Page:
Intellectually and morally pretentious.


A didactic, overearnest allegory about the evils of colonialism and male chauvinism—in a story set in Germany and the former German colony of South West Africa, now Namibia.

As always, Brink is best at describing the landscape, in this case of the austerely beautiful but unforgiving great Namib Desert and the Bushmen, African tribes, and German settlers who live there. He’s less successful, though—thanks to no allowance for shading—in addressing the ideas and themes that implacably drive the story. Hanna X, a mutilated German woman raised in an orphanage, makes a decision that changes her life. Living in a desert refuge for women that’s also a brothel, she describes the events that led her to flee the refuge and embark, like her heroine Joan of Arc, on a brutal crusade. Moving back and forth between her years in Germany and the events in Africa, she relates how her childhood in Germany was a period of sexual abuse by the orphanage pastor as well as by many of her employers. Once in Africa, she fared even worse. Longing to see the world, she joined with women—in the early 1900s—who were sent by the German government to be the wives of the bachelor German settlers. On the train journey from the port to the colonial capital, however, Hanna is not only raped but terribly mutilated by one of the soldiers accompanying them: her tongue is removed, her ears and genitalia cut off. Later, when Hanna sees young Katya, an orphan at the refuge, being assaulted by a visiting German officer, she kills him, hides his body, and, with Katya, heads into the desert. As the two women journey to the capital to find the man who mutilated her, Hanna encourages those African tribes also bent on avenging the colonialists to join them. They defeat a German fort, though in another action, only Katya and Hanna will survive.

Intellectually and morally pretentious.

Pub Date: June 1, 2003

ISBN: 0-15-100770-5

Page Count: 320

Publisher: Harcourt

Review Posted Online: June 24, 2010

Kirkus Reviews Issue: April 15, 2003

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An unlikely love story set amid the horrors of a Nazi death camp.

Based on real people and events, this debut novel follows Lale Sokolov, a young Slovakian Jew sent to Auschwitz in 1942. There, he assumes the heinous task of tattooing incoming Jewish prisoners with the dehumanizing numbers their SS captors use to identify them. When the Tätowierer, as he is called, meets fellow prisoner Gita Furman, 17, he is immediately smitten. Eventually, the attraction becomes mutual. Lale proves himself an operator, at once cagey and courageous: As the Tätowierer, he is granted special privileges and manages to smuggle food to starving prisoners. Through female prisoners who catalog the belongings confiscated from fellow inmates, Lale gains access to jewels, which he trades to a pair of local villagers for chocolate, medicine, and other items. Meanwhile, despite overwhelming odds, Lale and Gita are able to meet privately from time to time and become lovers. In 1944, just ahead of the arrival of Russian troops, Lale and Gita separately leave the concentration camp and experience harrowingly close calls. Suffice it to say they both survive. To her credit, the author doesn’t flinch from describing the depravity of the SS in Auschwitz and the unimaginable suffering of their victims—no gauzy evasions here, as in Boy in the Striped Pajamas. She also manages to raise, if not really explore, some trickier issues—the guilt of those Jews, like the tattooist, who survived by doing the Nazis’ bidding, in a sense betraying their fellow Jews; and the complicity of those non-Jews, like the Slovaks in Lale’s hometown, who failed to come to the aid of their beleaguered countrymen.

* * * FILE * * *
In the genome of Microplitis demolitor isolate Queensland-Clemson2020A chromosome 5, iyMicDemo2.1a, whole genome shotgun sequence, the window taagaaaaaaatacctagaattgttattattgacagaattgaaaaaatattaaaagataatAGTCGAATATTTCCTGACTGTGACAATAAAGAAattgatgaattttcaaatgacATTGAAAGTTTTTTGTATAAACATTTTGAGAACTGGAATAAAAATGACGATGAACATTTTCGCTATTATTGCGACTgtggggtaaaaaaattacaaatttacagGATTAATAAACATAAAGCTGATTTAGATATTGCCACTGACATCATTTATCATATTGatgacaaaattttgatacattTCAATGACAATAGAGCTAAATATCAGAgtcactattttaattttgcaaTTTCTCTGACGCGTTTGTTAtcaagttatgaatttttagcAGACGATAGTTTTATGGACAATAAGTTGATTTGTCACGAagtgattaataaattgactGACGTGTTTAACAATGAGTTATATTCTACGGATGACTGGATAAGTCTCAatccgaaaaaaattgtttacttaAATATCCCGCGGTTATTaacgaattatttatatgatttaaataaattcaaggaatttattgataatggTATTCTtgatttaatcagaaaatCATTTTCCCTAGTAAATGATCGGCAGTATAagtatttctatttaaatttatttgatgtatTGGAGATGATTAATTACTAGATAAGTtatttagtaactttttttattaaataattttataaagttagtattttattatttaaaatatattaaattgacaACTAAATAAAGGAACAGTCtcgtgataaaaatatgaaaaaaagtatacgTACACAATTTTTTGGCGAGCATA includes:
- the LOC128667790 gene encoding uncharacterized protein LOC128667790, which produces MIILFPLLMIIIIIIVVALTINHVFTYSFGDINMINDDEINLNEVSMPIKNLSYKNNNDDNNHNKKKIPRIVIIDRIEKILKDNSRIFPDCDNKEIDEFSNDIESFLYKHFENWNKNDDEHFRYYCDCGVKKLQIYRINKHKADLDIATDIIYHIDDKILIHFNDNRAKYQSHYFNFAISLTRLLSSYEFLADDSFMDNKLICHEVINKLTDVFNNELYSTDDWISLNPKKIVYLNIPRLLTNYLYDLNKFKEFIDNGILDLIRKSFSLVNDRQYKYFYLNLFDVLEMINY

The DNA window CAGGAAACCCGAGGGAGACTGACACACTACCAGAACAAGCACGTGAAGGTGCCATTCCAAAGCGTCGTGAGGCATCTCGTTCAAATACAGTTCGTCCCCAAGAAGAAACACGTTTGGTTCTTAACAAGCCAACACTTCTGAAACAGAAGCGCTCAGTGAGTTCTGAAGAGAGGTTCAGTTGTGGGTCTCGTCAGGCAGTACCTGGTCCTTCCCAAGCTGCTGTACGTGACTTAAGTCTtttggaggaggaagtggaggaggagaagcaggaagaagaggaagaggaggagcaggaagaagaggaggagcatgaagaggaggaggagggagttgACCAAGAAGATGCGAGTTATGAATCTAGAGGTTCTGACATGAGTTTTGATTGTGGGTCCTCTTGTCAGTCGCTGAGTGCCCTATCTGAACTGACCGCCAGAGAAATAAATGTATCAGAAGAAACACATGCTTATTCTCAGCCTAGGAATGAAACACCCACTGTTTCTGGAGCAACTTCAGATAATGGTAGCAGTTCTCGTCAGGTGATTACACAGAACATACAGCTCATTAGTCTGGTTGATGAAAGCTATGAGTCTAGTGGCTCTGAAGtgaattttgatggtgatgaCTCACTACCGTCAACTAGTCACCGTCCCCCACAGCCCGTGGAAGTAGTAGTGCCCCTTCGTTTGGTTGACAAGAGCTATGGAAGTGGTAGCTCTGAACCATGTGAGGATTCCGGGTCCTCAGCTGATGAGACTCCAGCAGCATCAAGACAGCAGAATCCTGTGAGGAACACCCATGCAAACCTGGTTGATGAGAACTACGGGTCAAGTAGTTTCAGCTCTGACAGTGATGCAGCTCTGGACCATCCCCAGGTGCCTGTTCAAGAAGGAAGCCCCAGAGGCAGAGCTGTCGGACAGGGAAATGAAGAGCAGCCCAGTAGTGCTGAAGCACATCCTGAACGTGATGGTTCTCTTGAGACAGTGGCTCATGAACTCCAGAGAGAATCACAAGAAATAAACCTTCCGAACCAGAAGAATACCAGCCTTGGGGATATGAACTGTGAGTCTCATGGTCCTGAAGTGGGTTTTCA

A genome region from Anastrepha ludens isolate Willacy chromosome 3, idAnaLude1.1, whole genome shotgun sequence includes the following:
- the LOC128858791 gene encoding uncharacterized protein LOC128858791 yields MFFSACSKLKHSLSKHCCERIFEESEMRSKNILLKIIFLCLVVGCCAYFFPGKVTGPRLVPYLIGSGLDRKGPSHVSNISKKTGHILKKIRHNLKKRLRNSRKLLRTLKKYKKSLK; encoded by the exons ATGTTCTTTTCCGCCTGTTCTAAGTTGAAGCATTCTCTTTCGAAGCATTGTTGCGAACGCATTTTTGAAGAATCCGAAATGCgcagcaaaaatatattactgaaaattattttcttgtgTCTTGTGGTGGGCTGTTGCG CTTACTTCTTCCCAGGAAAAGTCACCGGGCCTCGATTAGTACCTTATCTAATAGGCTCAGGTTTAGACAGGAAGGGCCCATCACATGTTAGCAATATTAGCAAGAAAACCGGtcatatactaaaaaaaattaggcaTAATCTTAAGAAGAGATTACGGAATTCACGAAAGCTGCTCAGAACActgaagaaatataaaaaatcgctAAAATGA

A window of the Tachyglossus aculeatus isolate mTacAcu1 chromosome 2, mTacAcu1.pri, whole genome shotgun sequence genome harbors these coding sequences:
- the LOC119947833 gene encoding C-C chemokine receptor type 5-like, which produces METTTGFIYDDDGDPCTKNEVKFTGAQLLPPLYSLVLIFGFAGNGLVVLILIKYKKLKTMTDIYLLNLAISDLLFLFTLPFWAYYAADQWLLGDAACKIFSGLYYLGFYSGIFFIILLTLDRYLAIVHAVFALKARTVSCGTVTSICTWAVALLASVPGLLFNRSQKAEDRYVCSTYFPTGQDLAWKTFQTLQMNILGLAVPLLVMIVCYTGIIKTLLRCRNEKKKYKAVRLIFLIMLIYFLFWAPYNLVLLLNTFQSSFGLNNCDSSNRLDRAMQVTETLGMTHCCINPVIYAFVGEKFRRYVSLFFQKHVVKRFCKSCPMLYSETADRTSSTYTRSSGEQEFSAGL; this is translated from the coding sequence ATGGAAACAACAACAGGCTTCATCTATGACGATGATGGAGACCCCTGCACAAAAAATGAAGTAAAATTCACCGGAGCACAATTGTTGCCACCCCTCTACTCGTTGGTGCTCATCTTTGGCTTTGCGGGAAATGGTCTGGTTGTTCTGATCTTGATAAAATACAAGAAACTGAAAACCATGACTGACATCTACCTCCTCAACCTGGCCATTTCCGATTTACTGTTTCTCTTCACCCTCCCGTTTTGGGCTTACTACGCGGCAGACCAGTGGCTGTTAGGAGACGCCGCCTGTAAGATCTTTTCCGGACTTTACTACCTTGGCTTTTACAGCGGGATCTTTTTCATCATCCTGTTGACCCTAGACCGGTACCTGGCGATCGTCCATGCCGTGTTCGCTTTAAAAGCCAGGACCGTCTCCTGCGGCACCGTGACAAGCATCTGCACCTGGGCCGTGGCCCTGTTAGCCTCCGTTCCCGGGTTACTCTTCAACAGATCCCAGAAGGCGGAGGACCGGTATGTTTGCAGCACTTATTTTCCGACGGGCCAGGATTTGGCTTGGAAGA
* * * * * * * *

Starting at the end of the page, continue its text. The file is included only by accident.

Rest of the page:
The writing is merely serviceable, and one can’t help but wish the author had found a way to present her material as nonfiction. Still, this is a powerful, gut-wrenching tale that is hard to shake off.

Pub Date: Sept. 4, 2018

ISBN: 978-0-06-279715-5

Page Count: 272

Publisher: Harper/HarperCollins

Review Posted Online: July 17, 2018

Kirkus Reviews Issue: Aug. 1, 2018

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A modern day fable, with modern implications in a deceiving simplicity, by the author of Dickens. Dali and Others (Reynal & Hitchcock, p. 138), whose critical brilliance is well adapted to this type of satire. This tells of the revolt on a farm, against humans, when the pigs take over the intellectual superiority, training the horses, cows, sheep, etc., into acknowledging their greatness. The first hints come with the reading out of a pig who instigated the building of a windmill, so that the electric power would be theirs, the idea taken over by Napoleon who becomes topman with no maybes about it. Napoleon trains the young puppies to be his guards, dickers with humans, gradually instigates a reign of terror, and breaks the final commandment against any animal walking on two legs. The old faithful followers find themselves no better off for food and work than they were when man ruled them, learn their final disgrace when they see Napoleon and Squealer carousing with their enemies... A basic statement of the evils of dictatorship in that it not only corrupts the leaders, but deadens the intelligence and awareness of those led so that tyranny is inevitable. Mr. Orwell's animals exist in their own right, with a narrative as individual as it is apt in political parody.

Pub Date: Aug. 26, 1946

ISBN: 0452277507

Page Count: 114

Publisher: Harcourt, Brace

Review Posted Online: Nov. 2, 2011

Kirkus Reviews Issue: Aug. 1, 1946

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